Labour pledge to cap university tuition fees at £6,000... sort of

Ed MillibandAFP/Getty Images

University tuition fees have become a thorn in the side of the current government. At a stroke they have alienated any students who come through the system for the foreseeable future (and their parents). It's an impressive way to cheese off the half of the country that isn't livid about its pensions.

Now Labour has pledged to cut the fees back down to something less terrifying.... or has it?

The cut
Let's make no bones about it, it's still going to be painful, as the fee cap would only drag costs back to £6,000 a year. It still means having to find almost £20,000 on top of massive living expenses if you want a university education. It's still going to price millions of people out of the education system. However, it's a third less than the £9,000 cap the current government is introducing, which Ed Miliband told reporters at the Labour Party Conference was destroying the ambition of young people.

Apparently it could all be paid for by forcing graduates making more than £65,000 a year to pay a higher rate of interest on their loans, and excluding banks from a proposed corporation tax cut.
However, there are a couple of issues that would benefit from closer examination.

The catches
It's a bitter blow for students, because the last time they looked, Ed Miliband was pledging that University fees shouldn't go over the old cap of £3,000 a year. In fact, the entire party voted against any kind of increase. At the time the Labour Party alternative was the graduate tax. However, that has been downgraded from active policy to a 'long term ambition'.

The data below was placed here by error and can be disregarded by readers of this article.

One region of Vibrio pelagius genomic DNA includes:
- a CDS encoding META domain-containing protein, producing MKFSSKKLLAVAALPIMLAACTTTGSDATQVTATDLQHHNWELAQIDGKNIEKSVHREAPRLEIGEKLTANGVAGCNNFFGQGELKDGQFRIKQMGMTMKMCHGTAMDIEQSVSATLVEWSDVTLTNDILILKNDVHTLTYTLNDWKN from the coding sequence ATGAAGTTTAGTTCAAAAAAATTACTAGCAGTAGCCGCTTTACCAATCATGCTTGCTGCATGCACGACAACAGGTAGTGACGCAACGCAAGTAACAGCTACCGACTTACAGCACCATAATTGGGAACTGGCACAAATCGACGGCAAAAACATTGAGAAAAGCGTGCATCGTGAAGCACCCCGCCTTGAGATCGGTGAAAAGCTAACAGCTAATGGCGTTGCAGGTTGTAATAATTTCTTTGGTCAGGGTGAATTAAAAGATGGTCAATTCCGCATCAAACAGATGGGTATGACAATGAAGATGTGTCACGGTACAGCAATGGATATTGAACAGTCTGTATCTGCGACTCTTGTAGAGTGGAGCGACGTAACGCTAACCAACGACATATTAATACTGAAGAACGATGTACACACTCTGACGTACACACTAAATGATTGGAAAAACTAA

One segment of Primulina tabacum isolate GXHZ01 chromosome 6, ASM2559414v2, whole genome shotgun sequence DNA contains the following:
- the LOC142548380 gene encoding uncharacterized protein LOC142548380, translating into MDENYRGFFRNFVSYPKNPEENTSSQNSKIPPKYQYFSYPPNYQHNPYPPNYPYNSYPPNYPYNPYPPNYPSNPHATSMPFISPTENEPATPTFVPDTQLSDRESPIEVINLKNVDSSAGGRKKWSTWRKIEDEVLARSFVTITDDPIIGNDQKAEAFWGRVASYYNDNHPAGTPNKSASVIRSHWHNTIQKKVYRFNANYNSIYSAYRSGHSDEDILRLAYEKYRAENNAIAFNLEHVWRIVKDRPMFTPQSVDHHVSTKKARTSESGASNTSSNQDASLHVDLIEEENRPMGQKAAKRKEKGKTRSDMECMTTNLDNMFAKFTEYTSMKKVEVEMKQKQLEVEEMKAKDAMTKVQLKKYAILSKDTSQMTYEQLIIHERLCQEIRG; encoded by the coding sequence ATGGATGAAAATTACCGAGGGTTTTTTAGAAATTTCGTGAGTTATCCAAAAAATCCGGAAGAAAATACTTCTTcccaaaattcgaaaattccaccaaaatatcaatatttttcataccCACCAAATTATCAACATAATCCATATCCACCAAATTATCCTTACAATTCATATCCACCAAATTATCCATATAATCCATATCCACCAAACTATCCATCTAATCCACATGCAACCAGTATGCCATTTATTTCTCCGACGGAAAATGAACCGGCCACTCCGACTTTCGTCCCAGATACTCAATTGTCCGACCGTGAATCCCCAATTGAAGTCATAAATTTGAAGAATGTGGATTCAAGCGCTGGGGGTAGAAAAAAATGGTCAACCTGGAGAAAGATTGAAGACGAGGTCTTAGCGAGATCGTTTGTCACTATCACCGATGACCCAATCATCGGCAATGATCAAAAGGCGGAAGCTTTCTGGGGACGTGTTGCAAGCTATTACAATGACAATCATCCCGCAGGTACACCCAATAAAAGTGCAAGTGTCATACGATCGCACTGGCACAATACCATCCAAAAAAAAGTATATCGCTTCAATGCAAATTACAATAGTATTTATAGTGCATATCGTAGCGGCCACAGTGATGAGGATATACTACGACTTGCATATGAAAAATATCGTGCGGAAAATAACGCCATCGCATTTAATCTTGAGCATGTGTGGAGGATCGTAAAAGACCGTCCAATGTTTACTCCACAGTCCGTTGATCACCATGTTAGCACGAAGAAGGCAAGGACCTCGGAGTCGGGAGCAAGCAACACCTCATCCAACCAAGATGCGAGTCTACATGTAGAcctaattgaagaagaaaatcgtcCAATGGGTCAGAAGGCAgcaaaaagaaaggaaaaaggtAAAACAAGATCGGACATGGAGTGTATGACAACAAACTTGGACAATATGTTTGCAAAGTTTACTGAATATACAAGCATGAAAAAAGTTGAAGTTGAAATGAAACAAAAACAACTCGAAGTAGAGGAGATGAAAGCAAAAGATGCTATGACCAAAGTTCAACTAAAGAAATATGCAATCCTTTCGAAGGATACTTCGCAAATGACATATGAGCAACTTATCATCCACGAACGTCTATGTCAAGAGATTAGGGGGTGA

There are questions over whether the approaches to paying for it would be effective. Very high earners are notorious for being able to avoid high taxes, so there's a good chance charging them a higher interest rate would just increase their desire to avoid it.

And finally, Miliband refused to state that this would be an election promise. Put this way, it starts to sound like a grab for goodwill rather than opposition policy.

But what do you think? Is this a major change that will help save the education system, or is a university education set to become an extremely rare privilege?

Let us know in the comments
Read Full Story

FROM OUR PARTNERS